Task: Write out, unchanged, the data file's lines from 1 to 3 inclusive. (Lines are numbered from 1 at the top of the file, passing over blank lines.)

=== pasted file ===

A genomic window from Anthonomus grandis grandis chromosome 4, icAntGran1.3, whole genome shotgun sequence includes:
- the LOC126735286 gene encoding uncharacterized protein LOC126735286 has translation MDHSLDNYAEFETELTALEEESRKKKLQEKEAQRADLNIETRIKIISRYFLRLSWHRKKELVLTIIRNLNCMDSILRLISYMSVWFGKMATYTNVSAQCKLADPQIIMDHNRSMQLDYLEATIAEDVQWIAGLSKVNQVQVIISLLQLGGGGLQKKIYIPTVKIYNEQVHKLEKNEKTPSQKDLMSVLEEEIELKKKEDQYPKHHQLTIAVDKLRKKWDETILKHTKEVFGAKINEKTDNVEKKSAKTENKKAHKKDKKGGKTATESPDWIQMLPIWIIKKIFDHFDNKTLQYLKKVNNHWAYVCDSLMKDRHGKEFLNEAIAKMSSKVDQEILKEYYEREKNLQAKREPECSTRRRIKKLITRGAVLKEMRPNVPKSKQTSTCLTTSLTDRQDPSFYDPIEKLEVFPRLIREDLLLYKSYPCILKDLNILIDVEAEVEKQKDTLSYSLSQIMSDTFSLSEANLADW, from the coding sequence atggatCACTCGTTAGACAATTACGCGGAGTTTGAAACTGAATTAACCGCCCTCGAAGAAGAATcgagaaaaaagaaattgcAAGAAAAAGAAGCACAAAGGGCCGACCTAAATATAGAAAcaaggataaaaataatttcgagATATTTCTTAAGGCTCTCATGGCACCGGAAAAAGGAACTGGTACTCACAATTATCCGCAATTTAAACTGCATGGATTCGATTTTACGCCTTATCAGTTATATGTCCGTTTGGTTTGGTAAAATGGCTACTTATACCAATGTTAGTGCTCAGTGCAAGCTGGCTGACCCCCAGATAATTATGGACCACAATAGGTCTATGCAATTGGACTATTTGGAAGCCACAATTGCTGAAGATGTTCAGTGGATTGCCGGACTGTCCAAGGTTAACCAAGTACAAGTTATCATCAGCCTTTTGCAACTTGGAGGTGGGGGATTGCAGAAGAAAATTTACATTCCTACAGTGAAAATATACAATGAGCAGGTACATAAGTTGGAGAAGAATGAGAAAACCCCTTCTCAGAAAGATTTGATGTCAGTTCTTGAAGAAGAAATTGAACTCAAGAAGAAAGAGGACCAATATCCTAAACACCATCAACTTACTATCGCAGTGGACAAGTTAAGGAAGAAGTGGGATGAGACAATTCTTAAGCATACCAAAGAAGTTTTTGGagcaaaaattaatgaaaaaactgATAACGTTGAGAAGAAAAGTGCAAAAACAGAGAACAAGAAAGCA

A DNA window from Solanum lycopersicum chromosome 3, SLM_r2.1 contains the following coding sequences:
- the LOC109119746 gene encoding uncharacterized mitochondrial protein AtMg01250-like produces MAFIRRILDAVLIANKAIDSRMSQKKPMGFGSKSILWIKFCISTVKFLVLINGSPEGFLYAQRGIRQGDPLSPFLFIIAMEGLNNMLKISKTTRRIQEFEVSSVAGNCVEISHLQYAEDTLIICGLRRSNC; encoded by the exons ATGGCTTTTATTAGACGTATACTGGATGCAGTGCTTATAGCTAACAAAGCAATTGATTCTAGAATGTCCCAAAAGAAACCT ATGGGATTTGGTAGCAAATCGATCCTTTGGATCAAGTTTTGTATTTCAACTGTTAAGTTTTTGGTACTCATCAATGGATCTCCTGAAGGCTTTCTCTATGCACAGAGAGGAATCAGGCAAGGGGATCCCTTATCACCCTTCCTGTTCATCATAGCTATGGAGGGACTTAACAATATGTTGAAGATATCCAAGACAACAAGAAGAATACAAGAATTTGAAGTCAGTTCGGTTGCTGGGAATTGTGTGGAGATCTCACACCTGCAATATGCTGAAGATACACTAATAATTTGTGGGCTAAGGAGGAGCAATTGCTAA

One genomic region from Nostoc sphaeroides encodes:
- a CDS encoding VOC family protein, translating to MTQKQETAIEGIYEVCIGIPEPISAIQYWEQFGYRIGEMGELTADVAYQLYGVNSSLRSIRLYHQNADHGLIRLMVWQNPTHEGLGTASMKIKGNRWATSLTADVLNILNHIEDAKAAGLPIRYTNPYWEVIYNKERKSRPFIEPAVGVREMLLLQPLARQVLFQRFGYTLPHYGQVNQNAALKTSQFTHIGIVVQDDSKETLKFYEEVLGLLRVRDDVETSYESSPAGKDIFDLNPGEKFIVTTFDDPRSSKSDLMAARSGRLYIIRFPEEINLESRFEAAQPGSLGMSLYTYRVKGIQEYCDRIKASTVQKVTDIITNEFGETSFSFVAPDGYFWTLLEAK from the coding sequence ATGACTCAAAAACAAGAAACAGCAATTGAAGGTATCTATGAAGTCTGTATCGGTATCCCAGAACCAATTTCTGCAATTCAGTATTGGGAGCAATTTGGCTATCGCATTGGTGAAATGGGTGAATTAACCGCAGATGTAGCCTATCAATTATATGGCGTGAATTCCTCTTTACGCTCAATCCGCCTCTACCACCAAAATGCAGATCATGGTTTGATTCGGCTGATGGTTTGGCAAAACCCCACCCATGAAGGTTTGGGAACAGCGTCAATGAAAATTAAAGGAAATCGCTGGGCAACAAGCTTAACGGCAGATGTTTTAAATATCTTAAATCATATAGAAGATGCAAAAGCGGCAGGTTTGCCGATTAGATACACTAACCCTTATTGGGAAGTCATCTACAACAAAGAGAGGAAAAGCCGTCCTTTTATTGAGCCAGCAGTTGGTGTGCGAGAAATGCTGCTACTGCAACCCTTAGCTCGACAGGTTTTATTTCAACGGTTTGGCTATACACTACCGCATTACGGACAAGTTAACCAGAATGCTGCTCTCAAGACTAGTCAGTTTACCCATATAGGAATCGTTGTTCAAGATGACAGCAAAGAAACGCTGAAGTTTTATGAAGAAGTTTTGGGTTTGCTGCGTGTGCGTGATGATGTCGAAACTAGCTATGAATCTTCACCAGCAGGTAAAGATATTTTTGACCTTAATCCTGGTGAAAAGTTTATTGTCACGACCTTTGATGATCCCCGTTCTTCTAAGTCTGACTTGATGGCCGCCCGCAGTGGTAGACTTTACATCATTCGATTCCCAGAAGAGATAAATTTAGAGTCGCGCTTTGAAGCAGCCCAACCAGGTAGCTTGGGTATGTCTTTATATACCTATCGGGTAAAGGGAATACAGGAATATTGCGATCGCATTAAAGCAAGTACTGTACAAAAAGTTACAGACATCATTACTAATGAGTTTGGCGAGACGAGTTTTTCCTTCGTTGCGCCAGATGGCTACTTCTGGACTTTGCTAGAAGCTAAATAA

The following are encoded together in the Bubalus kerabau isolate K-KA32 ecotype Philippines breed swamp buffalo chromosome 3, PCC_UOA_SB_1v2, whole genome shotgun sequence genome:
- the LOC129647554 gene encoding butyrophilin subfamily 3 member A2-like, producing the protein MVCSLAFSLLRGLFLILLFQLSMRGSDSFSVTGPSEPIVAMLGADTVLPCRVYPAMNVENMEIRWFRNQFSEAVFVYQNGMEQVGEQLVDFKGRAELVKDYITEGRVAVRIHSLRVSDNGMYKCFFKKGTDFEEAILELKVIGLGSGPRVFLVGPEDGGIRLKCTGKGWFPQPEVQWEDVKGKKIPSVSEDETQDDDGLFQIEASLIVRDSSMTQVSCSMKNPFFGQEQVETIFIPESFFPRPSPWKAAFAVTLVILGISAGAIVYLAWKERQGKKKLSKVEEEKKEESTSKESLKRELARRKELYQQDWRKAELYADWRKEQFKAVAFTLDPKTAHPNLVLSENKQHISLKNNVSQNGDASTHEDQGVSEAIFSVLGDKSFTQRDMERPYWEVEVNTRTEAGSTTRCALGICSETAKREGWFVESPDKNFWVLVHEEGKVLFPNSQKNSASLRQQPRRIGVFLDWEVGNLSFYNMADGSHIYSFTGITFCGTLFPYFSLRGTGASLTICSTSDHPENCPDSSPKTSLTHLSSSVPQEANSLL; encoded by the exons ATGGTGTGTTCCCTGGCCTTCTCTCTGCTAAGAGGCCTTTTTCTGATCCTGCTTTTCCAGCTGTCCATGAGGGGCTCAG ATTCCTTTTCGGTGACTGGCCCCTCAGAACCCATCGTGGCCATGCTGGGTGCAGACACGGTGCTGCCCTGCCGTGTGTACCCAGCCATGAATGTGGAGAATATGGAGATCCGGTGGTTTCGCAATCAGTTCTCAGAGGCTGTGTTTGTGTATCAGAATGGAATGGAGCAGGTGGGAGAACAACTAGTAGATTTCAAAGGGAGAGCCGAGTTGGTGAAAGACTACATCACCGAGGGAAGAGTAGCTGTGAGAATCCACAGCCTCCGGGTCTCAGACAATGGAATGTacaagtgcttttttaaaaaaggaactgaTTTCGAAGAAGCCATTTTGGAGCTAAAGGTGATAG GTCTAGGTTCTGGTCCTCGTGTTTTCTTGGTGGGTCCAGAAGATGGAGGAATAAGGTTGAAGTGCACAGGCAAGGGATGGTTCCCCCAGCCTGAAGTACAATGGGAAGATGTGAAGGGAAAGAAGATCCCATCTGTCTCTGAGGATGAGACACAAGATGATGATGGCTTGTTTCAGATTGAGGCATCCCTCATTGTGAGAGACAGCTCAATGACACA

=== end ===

A genomic window from Anthonomus grandis grandis chromosome 4, icAntGran1.3, whole genome shotgun sequence includes:
- the LOC126735286 gene encoding uncharacterized protein LOC126735286 has translation MDHSLDNYAEFETELTALEEESRKKKLQEKEAQRADLNIETRIKIISRYFLRLSWHRKKELVLTIIRNLNCMDSILRLISYMSVWFGKMATYTNVSAQCKLADPQIIMDHNRSMQLDYLEATIAEDVQWIAGLSKVNQVQVIISLLQLGGGGLQKKIYIPTVKIYNEQVHKLEKNEKTPSQKDLMSVLEEEIELKKKEDQYPKHHQLTIAVDKLRKKWDETILKHTKEVFGAKINEKTDNVEKKSAKTENKKAHKKDKKGGKTATESPDWIQMLPIWIIKKIFDHFDNKTLQYLKKVNNHWAYVCDSLMKDRHGKEFLNEAIAKMSSKVDQEILKEYYEREKNLQAKREPECSTRRRIKKLITRGAVLKEMRPNVPKSKQTSTCLTTSLTDRQDPSFYDPIEKLEVFPRLIREDLLLYKSYPCILKDLNILIDVEAEVEKQKDTLSYSLSQIMSDTFSLSEANLADW, from the coding sequence atggatCACTCGTTAGACAATTACGCGGAGTTTGAAACTGAATTAACCGCCCTCGAAGAAGAATcgagaaaaaagaaattgcAAGAAAAAGAAGCACAAAGGGCCGACCTAAATATAGAAAcaaggataaaaataatttcgagATATTTCTTAAGGCTCTCATGGCACCGGAAAAAGGAACTGGTACTCACAATTATCCGCAATTTAAACTGCATGGATTCGATTTTACGCCTTATCAGTTATATGTCCGTTTGGTTTGGTAAAATGGCTACTTATACCAATGTTAGTGCTCAGTGCAAGCTGGCTGACCCCCAGATAATTATGGACCACAATAGGTCTATGCAATTGGACTATTTGGAAGCCACAATTGCTGAAGATGTTCAGTGGATTGCCGGACTGTCCAAGGTTAACCAAGTACAAGTTATCATCAGCCTTTTGCAACTTGGAGGTGGGGGATTGCAGAAGAAAATTTACATTCCTACAGTGAAAATATACAATGAGCAGGTACATAAGTTGGAGAAGAATGAGAAAACCCCTTCTCAGAAAGATTTGATGTCAGTTCTTGAAGAAGAAATTGAACTCAAGAAGAAAGAGGACCAATATCCTAAACACCATCAACTTACTATCGCAGTGGACAAGTTAAGGAAGAAGTGGGATGAGACAATTCTTAAGCATACCAAAGAAGTTTTTGGagcaaaaattaatgaaaaaactgATAACGTTGAGAAGAAAAGTGCAAAAACAGAGAACAAGAAAGCA

A DNA window from Solanum lycopersicum chromosome 3, SLM_r2.1 contains the following coding sequences: